The crazy of true-crime documentaries really took off with the release of Making a Murderer on Netflix in 2015. Since then, we have become a nation captivated by the twists and turns and messy realities of a true-crime story.
A good true crime documentary will thoroughly inform the viewer about the case at hand. A really good true crime documentary will also leave the viewer with questions and something to debate when the show is done. These five documentaries will teach you all about these true crime cases and really make you think about the world we’re all living in.
The Case Against Adnan Syed
This 4-part HBO docuseries covers the 1999 murder of Hae Min Lee and the conviction of Adnan Syed for the crime. It’s a case that was made famous by the Serial podcast. This docuseries revisits original witnesses and goes back to the events leading up to the case. The documentary carefully explains the facts of the case and the questions that still remain over twenty years later. I watched all four episodes in one afternoon and became absolutely engrossed in the events and subsequent trial. The Case Against Adnan Syed is thoughtful and thorough and leaves the viewer pondering whether justice has been fairly served.
The Trials of Gabriel Fernandez
This docuseries is one of the most heartbreaking things I’ve watched in quite some time. Watching this tragedy unfold on Netflix made every bone in my body want to rescue this little boy from the horrors he suffered. Something about the victim being so young makes this documentary so moving. It is such a powerful call for reform in how our justice system functions in regard to child abuse cases. The Trials of Gabriel Fernandez is not exactly pleasant to watch. It’s gut-wrenching, anger-inducing, and deeply sad, but the story of Gabriel Fernandez is a story that needs to be told.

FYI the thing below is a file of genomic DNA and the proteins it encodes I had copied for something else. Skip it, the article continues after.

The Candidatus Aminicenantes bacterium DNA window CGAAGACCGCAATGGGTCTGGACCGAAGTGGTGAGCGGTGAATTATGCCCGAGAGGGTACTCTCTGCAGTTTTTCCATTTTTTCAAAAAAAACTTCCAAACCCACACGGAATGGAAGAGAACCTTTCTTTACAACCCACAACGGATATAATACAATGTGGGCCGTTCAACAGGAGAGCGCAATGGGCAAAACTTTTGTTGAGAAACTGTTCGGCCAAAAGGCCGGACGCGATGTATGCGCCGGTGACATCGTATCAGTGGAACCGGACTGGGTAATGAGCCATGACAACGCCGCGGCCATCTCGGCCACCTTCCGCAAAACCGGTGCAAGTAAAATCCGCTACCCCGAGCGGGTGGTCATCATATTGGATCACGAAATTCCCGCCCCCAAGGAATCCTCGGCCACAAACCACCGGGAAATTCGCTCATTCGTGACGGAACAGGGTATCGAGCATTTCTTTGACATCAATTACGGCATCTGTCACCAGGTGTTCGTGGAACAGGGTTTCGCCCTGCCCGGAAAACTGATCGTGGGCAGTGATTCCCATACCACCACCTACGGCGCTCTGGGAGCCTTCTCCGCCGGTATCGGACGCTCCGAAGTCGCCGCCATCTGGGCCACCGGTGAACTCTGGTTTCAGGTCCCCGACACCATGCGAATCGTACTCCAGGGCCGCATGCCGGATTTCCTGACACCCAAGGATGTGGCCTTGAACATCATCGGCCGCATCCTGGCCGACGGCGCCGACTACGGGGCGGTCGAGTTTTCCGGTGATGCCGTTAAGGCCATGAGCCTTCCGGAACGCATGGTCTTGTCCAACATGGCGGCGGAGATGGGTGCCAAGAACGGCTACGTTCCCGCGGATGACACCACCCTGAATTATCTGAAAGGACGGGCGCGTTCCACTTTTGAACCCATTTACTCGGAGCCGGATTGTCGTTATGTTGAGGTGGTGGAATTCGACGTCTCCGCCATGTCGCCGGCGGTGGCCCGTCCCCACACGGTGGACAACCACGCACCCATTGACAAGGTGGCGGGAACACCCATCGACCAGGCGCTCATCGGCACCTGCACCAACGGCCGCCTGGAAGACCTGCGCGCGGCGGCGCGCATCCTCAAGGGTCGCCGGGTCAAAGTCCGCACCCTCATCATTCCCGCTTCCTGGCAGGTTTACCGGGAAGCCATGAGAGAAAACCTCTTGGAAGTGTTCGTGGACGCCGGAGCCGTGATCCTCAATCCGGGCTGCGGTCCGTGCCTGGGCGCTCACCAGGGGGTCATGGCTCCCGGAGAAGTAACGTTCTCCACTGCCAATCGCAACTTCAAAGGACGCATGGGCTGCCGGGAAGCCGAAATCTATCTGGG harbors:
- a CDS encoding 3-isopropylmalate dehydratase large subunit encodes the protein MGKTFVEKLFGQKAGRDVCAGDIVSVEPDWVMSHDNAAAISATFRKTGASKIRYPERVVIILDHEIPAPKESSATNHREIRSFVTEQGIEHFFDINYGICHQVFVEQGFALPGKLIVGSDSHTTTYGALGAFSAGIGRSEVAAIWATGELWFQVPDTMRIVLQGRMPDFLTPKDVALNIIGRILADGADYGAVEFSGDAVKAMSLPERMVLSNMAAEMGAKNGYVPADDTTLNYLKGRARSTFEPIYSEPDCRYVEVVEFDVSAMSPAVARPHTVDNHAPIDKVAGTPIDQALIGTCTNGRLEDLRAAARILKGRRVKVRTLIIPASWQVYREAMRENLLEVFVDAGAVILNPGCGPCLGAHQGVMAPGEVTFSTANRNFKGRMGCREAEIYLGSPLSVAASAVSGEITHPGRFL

I Love You, Now Die
I don’t think I’ve ever walked away from a film feeling more conflicted than when watching the story of Michelle Carter and Conrad Roy. This two-part documentary film covers the relationship between Carter and Roy, Roy’s suicide, and Carter’s resulting trial for involuntary manslaughter. Both Carter and Roy had well-documented histories of mental illness, and this docuseries explores the effect this may have had on the case. I Love You, Now Die documents the trial and the events surrounding it, but it also leaves the viewer with questions about guilt, culpability, and mental illness especially as it relates to teenagers. This documentary left me pondering these questions for hours after the final credits rolled.
Mommy Dead and Dearest
The bizarre case of Dee Dee and Gypsy Rose Blanchard is another one that tackles the ideas of mental health and child abuse as it relates to the criminal justice system. This HBO Documentary covers Dee Dee and Gypsy’s life together, and how that eventually lead to Dee Dee’s murder. The case is shocking, and like many other cases on this list, it will leave the viewer questioning the criminal justice system in cases of abuse, mental illness, and culpability.
Who Killed Little Gregory?
This French true-crime documentary series tells the story of a truly disturbing case. The case is the still-unsolved murder of a four-year-old boy named Gregory Villemin in 1984. The docuseries is in French but will English dubbed over it, so not to worry if you aren’t into subtitles. This documentary was fascinating because it’s a break from the constant inadequacies of the American criminal justice system. It’s a foray into a whole new world of disturbing crimes. The documentary is quite well made, and it will leave you, as the title suggests, wondering, who killed little Gregory?